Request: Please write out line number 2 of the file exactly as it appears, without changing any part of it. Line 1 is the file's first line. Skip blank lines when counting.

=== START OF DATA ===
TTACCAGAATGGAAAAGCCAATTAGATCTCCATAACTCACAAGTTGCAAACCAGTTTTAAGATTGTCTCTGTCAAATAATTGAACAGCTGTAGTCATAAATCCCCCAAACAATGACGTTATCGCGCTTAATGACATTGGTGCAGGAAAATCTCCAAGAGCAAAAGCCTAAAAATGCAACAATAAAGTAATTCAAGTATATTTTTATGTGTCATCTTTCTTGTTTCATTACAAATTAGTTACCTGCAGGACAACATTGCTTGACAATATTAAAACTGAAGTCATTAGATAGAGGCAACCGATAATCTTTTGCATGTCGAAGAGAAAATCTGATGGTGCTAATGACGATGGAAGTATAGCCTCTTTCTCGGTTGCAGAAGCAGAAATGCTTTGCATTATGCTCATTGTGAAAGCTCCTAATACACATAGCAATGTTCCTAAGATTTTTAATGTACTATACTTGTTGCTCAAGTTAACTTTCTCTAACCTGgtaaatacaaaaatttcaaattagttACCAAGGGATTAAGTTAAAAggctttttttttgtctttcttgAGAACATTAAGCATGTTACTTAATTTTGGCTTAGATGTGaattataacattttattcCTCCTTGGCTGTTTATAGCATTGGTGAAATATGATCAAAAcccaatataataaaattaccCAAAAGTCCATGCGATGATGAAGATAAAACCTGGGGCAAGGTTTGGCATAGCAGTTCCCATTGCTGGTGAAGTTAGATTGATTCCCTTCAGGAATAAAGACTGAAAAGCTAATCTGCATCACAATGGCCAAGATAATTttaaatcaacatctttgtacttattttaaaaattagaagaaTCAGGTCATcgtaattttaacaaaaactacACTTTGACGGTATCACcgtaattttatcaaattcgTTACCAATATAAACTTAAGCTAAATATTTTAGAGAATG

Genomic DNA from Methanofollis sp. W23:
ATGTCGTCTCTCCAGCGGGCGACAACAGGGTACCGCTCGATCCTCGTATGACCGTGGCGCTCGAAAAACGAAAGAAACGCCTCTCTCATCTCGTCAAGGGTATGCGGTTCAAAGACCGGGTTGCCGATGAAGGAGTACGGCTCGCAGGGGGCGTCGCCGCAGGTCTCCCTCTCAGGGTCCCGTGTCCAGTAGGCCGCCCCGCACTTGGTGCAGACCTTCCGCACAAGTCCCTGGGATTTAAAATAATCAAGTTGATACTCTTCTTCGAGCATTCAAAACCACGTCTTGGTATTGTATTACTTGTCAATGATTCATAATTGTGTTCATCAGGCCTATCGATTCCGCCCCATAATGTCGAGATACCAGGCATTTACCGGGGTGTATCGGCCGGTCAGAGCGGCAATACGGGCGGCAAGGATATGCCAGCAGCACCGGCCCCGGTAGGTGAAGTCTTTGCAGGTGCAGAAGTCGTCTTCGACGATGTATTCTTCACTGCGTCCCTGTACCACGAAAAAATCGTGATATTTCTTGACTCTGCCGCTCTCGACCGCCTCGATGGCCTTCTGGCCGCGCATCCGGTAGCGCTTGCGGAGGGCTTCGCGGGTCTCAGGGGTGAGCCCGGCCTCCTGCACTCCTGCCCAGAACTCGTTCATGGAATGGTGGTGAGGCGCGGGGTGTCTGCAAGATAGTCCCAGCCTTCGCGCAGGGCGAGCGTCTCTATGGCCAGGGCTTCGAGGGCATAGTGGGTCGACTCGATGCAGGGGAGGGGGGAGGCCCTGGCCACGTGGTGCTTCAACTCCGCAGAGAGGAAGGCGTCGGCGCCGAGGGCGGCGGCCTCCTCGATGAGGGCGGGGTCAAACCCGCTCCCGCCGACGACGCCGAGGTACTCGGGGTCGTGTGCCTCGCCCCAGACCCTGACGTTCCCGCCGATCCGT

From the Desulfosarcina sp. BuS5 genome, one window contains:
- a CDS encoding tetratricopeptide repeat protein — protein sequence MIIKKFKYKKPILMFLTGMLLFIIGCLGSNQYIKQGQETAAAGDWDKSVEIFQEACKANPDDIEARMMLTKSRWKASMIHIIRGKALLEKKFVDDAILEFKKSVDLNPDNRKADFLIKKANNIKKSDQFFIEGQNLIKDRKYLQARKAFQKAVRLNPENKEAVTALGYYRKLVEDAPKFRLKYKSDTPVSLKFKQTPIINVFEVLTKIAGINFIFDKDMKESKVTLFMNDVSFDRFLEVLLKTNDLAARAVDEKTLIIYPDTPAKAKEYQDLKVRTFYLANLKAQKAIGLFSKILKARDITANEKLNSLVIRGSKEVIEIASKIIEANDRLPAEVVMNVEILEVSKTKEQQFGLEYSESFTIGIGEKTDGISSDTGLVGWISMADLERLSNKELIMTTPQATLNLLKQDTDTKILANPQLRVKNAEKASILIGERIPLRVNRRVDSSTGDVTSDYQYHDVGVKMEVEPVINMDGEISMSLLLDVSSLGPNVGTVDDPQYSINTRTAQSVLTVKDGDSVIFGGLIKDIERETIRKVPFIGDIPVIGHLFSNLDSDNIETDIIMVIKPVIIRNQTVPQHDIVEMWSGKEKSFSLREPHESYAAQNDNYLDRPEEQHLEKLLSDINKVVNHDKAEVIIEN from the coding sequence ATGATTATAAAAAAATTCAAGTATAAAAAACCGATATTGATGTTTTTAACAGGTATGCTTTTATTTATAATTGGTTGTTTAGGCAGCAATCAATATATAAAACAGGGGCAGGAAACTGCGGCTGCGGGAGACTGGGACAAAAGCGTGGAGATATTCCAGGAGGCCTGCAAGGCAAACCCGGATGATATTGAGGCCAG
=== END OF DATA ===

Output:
Genomic DNA from Methanofollis sp. W23: